For me, the key difference between picking up frontend and backend skills for the first time was that backend required far more jargon in order to get started. Though you’ve no doubt encountered terms like server, HTTP, GET and POST — using these concepts in backend code requires more than a superficial understanding. So, here’s a speedy tour of some of the terms you’ll need to know.

What is a Server?

A server is a computer program or device that provides functionality for other programs or devices, known as “clients”. In web development, that server uses HTTP to serve files to users which render web pages. This happens in response to requests which are forwarded from the HTTP clients of users’ computers: when you type in a URL to your browser’s address bar, you are sending an HTTP request.

What is HTTP?

HTTP stands for ‘Hypertext Transfer Protocol’, and it is the system of rules that underlies communication between clients and servers on the web. You may have encountered two HTTP methods, GET and POST requests, in frontend code when programming forms, but their use in backend code is much wider. Node.js also has an in-built HTTP module, which we’ll be using shortly to create our server.

Requests and Responses

The two most common arguments for Node’s http.createServer() method and many other backend methods are known as req and res, which stand for ‘request’ and ‘response’). These are objects with properties and methods that we can edit in order to customise our HTTP requests.

In simple terms, req is what we send out and res is what we get back:

  • req is the object which contains information about the client HTTP request that raised the event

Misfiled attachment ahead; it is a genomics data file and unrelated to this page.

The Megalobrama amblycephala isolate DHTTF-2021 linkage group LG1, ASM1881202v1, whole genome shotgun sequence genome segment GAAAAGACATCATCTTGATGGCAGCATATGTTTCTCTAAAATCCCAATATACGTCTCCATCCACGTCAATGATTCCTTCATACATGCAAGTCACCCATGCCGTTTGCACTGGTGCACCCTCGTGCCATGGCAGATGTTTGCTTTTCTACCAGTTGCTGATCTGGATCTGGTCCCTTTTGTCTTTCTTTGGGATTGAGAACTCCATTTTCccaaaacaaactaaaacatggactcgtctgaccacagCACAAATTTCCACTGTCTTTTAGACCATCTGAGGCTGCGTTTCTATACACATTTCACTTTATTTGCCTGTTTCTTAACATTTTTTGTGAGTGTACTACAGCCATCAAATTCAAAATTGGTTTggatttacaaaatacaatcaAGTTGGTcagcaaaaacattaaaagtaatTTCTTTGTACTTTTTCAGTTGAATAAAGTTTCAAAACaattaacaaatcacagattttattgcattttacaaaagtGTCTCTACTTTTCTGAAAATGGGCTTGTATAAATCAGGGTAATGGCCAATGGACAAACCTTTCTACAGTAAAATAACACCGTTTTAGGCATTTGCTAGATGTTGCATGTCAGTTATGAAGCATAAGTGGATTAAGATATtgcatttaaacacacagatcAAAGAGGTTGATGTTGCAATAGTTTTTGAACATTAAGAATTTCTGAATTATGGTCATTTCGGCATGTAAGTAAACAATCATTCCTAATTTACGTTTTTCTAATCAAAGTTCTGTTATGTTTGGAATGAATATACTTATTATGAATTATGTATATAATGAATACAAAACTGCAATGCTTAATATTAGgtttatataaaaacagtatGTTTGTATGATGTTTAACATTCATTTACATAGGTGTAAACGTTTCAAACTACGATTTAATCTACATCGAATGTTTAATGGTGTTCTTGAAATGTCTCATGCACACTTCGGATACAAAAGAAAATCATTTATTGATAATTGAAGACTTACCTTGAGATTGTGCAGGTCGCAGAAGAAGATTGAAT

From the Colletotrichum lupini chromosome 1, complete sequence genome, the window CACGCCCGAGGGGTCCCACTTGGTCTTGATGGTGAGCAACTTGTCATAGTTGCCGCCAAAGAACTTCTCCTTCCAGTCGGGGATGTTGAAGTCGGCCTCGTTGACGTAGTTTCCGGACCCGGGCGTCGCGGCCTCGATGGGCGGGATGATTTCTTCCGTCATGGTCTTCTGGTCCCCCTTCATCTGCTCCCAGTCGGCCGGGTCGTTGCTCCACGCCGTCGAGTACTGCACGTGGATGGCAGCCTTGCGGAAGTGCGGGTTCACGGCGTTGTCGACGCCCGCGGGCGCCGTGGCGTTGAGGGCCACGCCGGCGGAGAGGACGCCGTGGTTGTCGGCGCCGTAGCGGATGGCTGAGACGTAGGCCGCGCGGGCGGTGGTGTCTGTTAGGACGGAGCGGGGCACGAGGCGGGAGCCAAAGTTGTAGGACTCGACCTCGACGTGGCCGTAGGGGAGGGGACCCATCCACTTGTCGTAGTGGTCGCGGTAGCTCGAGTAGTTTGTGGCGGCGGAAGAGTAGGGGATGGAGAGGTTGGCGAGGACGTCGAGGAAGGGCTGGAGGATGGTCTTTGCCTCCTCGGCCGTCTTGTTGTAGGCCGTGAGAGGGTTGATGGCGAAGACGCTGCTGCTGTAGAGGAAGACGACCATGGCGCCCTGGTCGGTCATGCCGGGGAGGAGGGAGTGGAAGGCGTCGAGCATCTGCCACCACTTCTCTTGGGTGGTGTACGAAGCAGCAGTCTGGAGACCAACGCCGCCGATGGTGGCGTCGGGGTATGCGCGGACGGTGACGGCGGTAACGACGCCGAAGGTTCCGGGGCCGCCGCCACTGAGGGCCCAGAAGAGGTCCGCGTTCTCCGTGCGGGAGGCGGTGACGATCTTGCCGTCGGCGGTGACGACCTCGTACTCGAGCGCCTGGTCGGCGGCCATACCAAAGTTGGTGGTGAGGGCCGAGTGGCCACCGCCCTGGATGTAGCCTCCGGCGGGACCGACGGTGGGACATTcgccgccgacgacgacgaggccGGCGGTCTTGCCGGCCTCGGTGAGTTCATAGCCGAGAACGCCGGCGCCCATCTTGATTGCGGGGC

In Express.js, the functions that grant access to req and res are known as middleware functions, and you can read more about those here.

HTTP Methods

There are also a handful of HTTP methods, and it will be useful to understand the two most common types:

  • GET requests are used to request data from a specified resource. They can be bookmarked and cached, and they remain in a browser’s history. If used to submit a form, all the form data is visible in the URL — that’s why they should never be used for sensitive data.

HTTP Response Status Codes

For a simple server, we also need to know a little about HTTP status codes. These are messages used to indicate whether a specific HTTP request has been successfully completed.

Even most non-developers have encountered 404 “Not Found”, which appears when you try to access a URL that doesn’t exist. And if you’ve ever been involved with SEO, you might be aware of codes like 308 “Permanent Redirect”, when a page has been permanently moved to another URL.

For our server, we want to use 200 “OK”, indicating that an HTTP request has succeeded.